Editorial: Asset managers wilt as banks impose hose-pipe ban

Dan Barnes
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In the UK, during dry conditions, the government bans the public from using hosepipes in order to conserve water. In 2022, the sell side has imposed its own version of this across many bond markets, stepping further back from market making than ever before and thus reducing available liquidity. This is creating problems for asset managers as they try to trade in and out of positions.

Banks are not losing money due to their strategy. Multiple reports have found bank’s trading revenues are allowing them to generate positive returns in the fixed income, currency and commodities (FICC) space. At a time when bond issuance and M&A activity is in decline, this is great news for the sell side.

It is becoming far more expensive for issuers to raise debt. Analysis by Overbond, which provides a Corporate and Government Bond Intelligence (COBI) price tool, has found that spreads on bonds issued by real estate companies widened across all tenors over the first half of the year for both EUR and USD-denominated bonds.

“The spreads of these bonds widened by 133% for EUR-denominated bonds and 65% for USD-denominated bonds,” Overbond wrote in a recent note. “In the 10-year bucket, spreads of EUR-denominated bonds in the real estate sector widened the most (121%) followed by materials (115%) and consumer discretionary (100%). In this tenor bucket, spreads of USD-denominated bonds in the information technology sector widened the most (85%) followed by real estate (65%) and healthcare (59%) [while] bonds in the consumer discretionary sector saw the second highest percentage widening of spreads (115%) of EUR-denominated bonds averaged across all tenors, followed by utilities spreads (103%).”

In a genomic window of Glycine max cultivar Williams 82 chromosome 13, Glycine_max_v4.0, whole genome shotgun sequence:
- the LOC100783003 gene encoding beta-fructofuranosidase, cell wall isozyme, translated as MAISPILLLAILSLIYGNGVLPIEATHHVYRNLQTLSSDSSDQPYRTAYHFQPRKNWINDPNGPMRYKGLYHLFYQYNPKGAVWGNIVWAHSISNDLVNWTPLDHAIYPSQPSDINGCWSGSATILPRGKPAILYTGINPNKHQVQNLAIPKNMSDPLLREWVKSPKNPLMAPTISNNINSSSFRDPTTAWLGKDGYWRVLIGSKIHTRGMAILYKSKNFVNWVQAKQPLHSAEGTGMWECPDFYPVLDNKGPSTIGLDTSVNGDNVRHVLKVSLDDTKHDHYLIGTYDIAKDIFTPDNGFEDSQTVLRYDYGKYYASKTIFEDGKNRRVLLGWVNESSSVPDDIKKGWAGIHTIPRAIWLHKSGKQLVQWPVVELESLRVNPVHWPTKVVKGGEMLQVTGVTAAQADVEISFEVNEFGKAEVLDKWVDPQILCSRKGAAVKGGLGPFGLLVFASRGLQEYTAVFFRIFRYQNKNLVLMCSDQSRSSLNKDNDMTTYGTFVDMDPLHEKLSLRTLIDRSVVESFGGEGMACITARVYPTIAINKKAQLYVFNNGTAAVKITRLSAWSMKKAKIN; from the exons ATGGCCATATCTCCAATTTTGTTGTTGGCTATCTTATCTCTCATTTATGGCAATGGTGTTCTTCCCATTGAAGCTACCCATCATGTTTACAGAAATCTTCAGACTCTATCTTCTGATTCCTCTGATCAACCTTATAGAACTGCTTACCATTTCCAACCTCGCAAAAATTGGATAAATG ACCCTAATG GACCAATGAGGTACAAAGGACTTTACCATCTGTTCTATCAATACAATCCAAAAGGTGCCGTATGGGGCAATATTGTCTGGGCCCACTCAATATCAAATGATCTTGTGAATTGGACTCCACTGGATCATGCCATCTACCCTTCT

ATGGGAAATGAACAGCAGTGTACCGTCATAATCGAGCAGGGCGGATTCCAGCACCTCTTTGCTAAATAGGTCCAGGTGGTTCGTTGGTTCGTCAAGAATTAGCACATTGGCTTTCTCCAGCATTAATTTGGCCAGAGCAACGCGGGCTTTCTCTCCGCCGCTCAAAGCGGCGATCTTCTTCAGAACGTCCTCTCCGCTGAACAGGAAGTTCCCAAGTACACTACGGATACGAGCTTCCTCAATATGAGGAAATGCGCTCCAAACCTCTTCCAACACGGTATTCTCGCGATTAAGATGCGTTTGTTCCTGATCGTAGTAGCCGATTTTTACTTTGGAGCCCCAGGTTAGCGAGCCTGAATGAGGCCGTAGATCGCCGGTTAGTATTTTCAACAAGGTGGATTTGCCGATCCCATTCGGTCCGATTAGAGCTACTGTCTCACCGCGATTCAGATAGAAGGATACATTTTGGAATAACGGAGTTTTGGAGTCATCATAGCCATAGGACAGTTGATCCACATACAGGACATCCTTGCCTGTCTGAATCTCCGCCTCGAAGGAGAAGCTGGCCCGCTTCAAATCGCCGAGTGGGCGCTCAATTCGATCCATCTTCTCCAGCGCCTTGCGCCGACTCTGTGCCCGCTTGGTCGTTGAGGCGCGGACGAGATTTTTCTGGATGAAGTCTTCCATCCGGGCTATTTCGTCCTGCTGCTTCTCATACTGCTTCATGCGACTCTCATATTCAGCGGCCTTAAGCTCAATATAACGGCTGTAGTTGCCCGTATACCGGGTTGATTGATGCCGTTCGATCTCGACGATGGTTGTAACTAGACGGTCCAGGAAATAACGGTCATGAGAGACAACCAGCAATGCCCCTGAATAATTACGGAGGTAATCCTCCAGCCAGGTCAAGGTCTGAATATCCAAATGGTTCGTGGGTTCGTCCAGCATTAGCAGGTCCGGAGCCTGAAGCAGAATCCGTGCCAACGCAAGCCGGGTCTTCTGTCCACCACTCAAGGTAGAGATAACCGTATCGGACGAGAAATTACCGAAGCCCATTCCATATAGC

This has reduced issuer activity and deals in the fixed income primary market, which has been propping up investment banks during the prolonged low-rate period. As volatility increases, secondary markets become more profitable again, and rapid rate moves are a direct cause of volatility.

The problem created by banks’ more profitable but cautious approach to liquidity provision is being felt keenly by investors. Bid-ask (BA) spreads are widening; mean US investment grade BA spreads have moved from 2.97 basis points in early January to break the 5.5bps mark in both June and July according to MarketAxess data. While that is delivering good returns for sell-side firms, it is increasing trading costs for the buy side.

A bigger problem are bid-less markets. Banks cannot be forced to make markets, and face real barriers to doing so thanks to the cost of carrying risk on their books. Buy-side traders note that there had historically been a point of honour – rather than an obligation – on markets makers to provide a price.

A serious issue for some buy-side firms is that they are also too big to be supported by the sell-side. If these buy-side firms hold the inventory and banks are unwilling to be conduits for risk transfer, the traditional model for bond trading is bordering on broken in some markets.

Every year The DESK asks buy-side traders in the Trading Intentions Survey, who can best contribute to liquidity; the number one answer is always the buy side. If liquidity is either too expensive or non-existent, asset managers will need to reconsider how they engage in the market.

Firstly, they may need to use their inventory to support liquidity, through all-to-all trading. In doing that, buy side firms may want to consider if this support can also be used as a positive leverage to boost dealer engagement.

Secondly, portfolio managers may need to rethink what they are prepared to accept when trading, with some orders being filled in a less than optimal way so that they can be filled at all.

Finally, the market should not be constrained from developing its own solutions. If capital adequacy rules are to be maintained – thereby restricting bank risk taking – then other rules which limit market efficiency must be considered by regulators through the prism of liquidity.

Across the world farmers are explaining the serious economic effects of the droughts they are facing in 2022. It will be important for asset managers to speak up, and collectively find solutions, to the liquidity drought they are facing before a systemic problem occurs.

©Markets Media Europe 2022

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